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Viscosity of Reconstituted Milk Protein Concentrate Solutions as a Function of Shear Temperature and Concentration.

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Dev.Chem. Eng. Mineral Process., 7{1/2),pp.131-139,1999.
Viscosity of Reconstituted Milk Protein
Concentrate Solutions as a Function of
Shear, Temperature and Concentration
S. O’Donnell and F. Butler*
Dept. of Agricultural and Food Engineering, University College
Dublin, Earlsfort Terrace, Dublin 2, Ireland
The viscosity of reconstituted milk protein concentrate solutions was determined at
various shear rates, (50- 1000 s-’ ), temperatures, (20-60°C) and concentrations, (200260 g/kg). For a given temperature and concentration, the solutions were shear
thinning and the effect of shear was adequately described by the Ostwald power law
model. Viscosity increased with concentration and decreased with temperature. The
effect of temperature on the consistency index followed an Arrhenius type
relationship. The effect of concentration on the consistency index was modelled with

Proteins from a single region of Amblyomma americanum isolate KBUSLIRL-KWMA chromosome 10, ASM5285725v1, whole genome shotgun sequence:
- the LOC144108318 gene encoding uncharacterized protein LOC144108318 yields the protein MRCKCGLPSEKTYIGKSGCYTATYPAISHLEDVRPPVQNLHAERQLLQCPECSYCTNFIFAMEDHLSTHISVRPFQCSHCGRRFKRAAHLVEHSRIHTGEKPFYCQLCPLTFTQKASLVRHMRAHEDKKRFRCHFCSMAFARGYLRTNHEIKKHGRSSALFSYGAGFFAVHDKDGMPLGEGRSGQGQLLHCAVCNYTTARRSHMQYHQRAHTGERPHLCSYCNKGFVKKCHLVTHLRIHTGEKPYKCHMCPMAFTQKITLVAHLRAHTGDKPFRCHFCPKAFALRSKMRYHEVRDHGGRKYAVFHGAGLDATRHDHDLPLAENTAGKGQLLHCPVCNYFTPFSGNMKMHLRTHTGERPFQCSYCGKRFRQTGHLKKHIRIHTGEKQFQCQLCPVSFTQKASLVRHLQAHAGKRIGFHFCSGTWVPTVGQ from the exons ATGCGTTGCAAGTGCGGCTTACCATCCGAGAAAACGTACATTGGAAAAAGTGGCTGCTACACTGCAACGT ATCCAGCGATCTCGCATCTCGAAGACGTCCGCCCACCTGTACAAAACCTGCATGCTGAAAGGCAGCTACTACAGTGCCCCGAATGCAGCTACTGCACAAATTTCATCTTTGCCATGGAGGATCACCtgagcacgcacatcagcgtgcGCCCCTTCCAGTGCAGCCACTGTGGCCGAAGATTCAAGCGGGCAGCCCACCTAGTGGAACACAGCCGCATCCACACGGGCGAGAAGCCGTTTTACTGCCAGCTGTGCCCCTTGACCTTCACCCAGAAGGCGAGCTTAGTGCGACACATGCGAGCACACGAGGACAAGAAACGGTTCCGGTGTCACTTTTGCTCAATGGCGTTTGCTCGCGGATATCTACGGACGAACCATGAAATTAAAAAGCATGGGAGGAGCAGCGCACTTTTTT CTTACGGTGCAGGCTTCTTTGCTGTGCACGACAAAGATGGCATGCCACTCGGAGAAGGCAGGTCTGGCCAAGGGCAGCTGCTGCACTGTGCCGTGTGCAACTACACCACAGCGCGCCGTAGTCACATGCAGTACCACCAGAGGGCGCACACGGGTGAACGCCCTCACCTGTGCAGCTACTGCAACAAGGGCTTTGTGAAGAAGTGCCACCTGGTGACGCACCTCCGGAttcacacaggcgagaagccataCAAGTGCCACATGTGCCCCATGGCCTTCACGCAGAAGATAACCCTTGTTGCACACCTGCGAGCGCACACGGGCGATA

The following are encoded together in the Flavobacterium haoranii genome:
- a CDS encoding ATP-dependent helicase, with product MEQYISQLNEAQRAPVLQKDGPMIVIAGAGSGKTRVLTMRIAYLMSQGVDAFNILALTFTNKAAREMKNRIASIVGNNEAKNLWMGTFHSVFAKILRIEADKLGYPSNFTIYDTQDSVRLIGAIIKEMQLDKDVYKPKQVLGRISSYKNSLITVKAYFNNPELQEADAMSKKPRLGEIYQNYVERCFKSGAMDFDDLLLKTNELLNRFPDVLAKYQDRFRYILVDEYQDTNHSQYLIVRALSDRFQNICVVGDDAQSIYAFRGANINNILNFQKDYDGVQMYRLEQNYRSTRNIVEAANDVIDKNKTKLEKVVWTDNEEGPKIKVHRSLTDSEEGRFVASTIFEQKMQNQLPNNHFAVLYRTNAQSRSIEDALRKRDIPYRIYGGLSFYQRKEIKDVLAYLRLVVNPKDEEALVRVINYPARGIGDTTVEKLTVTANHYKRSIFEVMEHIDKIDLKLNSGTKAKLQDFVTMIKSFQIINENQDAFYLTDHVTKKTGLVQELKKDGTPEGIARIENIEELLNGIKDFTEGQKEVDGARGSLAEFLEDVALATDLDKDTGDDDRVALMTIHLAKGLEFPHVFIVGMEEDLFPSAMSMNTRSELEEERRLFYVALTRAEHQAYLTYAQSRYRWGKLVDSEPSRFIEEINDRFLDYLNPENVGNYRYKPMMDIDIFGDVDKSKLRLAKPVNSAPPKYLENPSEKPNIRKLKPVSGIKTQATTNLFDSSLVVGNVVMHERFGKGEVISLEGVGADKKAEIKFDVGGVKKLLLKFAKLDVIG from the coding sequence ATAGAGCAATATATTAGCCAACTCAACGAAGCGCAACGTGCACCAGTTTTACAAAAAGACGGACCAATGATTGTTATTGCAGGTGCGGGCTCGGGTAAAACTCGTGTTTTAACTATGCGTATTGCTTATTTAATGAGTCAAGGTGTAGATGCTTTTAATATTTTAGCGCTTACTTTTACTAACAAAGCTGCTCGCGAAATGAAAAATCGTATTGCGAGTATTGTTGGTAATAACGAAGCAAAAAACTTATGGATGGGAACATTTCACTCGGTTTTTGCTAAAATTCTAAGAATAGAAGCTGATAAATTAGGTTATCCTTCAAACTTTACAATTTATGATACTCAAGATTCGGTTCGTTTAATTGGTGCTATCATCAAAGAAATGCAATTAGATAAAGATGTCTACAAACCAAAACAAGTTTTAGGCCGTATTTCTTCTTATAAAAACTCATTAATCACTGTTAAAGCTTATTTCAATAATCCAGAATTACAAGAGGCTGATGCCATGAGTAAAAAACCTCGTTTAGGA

both a power and an exponential relationship. The flow behaviour index was
independent of temperature and concentration. The combined effects of shear rate,
temperature and concentration on viscosity were modelled using an extended power
law model.
Introduction
Milk protein concentrate (MPC) is a relatively new product, based on ultrafiltration
and drying of skimmed milk, with a typical protein content from 50-85% of total
solids. Producing MPC is generally based on protein concentration by ultrafiltration
of skim milk using a membrane with a typical molecular weight cut-off of 1OkDa [I].
* Authorf o r correspondence.
131
S.O'Donnell and F.Butler
The product is then pasteurised, followed by final water removal by evaporation and
drying. Depending on the selection of the process parameters, the original properties
of the proteins can be preserved or functional features suitable for specific utilisation